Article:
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Title: High heels and high tempers : a study into female violence
Author: Williams, Sarah
Awarding Body: University of Leeds
Current Institution: University of Leeds
Date of Award: 2012
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This thesis provides a critical account of a small-scale study into women who perpetrate verbal, physical and sexual violence towards intimates, acquaintances and strangers of both sexes. The sample was mainly taken from two sources in West Yorkshire: a women's self-help perpetrator counselling group (S.T.O.P), and a women's centre which provides support for females with a history of offending or at risk of offending (the Together Women Project). Using qualitative data collected from anger management group observations and in depth interviews with eighteen female perpetrators and eleven key informants who have come into contact with violent women, this study affords a voice for female perpetrators, whose perspectives and experiences are often overlooked in the UK. This thesis examines the ways in which violent women are understood; not only in terms of how perpetrators understand their own violent behaviour and violent identities, but how others who work with violent women comprehend and problematise such behaviour. This study analyses the nature and character of female violence and investigates the impact of violence upon the lives of perpetrators. It also investigates what influence anger management 'treatment' has upon the relationships and behaviours of violent women. Aware that respondent's understandings of violence are influenced by the matrix of care and control that surrounds them, this study explores the ways in which participants struggle to retain and articulate 'their' own definitions of violence. Findings reveal that some respondents in this study utilised power and control towards both male and female opponents when using violence. Violence was often calculated and rational; for some interviewees it provided great enjoyment, power and a sense of identity. As the issue of female violence is such an under researched topic, these findings not only add an original contribution to the current literature, they sometimes contradict long-standing theories which surround gender identities and violence as a whole.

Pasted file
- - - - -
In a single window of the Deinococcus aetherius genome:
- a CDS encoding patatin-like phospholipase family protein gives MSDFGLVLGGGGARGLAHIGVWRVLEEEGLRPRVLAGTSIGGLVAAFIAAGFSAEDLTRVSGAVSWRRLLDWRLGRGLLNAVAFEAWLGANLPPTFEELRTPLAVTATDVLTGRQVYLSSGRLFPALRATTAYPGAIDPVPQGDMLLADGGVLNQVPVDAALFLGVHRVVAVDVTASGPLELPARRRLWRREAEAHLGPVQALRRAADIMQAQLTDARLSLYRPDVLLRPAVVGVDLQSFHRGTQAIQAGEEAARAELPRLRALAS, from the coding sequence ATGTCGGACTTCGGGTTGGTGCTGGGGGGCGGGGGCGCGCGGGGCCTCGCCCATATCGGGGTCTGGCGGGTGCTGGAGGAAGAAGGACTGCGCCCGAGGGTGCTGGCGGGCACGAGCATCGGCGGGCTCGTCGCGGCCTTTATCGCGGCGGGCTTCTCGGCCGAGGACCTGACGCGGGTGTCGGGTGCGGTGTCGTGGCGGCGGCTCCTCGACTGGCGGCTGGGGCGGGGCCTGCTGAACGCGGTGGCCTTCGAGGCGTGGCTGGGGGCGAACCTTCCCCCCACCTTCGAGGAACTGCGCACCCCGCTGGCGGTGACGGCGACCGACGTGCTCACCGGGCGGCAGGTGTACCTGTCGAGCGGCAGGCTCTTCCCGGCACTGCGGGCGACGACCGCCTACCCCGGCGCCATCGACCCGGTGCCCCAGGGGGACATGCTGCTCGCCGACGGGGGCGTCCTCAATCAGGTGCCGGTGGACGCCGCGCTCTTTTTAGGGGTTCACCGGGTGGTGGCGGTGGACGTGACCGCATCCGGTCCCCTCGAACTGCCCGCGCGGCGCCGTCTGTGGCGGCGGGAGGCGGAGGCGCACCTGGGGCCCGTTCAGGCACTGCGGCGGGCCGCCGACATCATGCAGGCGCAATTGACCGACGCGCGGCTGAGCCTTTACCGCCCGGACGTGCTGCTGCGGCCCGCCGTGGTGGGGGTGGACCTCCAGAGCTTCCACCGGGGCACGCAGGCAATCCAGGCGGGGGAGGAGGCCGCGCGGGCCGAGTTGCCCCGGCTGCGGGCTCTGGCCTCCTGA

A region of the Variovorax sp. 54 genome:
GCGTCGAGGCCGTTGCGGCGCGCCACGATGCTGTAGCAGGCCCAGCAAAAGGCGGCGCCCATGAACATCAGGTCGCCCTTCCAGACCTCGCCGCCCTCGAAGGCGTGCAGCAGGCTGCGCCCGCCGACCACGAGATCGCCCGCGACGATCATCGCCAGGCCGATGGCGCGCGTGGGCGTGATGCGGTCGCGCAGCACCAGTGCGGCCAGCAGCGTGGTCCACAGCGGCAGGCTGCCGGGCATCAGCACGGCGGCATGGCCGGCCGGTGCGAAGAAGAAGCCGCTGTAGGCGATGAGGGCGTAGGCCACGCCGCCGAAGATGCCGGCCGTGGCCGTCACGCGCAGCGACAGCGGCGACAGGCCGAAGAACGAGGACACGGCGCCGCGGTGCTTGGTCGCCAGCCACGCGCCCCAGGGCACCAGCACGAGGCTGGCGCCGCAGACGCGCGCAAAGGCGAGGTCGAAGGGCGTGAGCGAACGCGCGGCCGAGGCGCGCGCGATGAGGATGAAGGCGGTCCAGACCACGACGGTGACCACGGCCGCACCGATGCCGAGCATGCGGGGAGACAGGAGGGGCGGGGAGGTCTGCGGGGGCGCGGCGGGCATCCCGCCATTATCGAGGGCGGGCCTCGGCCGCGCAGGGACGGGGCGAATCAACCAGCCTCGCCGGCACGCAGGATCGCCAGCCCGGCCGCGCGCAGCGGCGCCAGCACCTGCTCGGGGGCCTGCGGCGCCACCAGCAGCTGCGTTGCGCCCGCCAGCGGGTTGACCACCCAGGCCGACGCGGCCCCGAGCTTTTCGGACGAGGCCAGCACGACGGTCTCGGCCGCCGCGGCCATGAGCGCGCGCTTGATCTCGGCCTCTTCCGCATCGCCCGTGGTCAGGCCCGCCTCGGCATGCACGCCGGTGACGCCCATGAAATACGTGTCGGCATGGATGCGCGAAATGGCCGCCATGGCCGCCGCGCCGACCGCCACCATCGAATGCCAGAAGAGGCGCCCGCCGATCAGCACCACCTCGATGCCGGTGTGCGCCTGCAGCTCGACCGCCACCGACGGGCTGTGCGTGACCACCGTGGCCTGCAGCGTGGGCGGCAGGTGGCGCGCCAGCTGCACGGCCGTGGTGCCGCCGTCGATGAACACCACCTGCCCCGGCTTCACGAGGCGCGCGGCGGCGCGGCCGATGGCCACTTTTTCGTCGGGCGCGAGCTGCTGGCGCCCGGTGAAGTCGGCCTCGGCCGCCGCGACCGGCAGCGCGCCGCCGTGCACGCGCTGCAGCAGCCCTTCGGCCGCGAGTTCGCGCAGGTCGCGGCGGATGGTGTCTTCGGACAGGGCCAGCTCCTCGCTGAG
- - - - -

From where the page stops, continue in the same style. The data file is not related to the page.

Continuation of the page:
Supervisor: Sanders, Teela ; Mann, Kirk Sponsor: Not available
Qualification Name: Thesis (Ph.D.) Qualification Level: Doctoral
EThOS ID:  DOI: Not available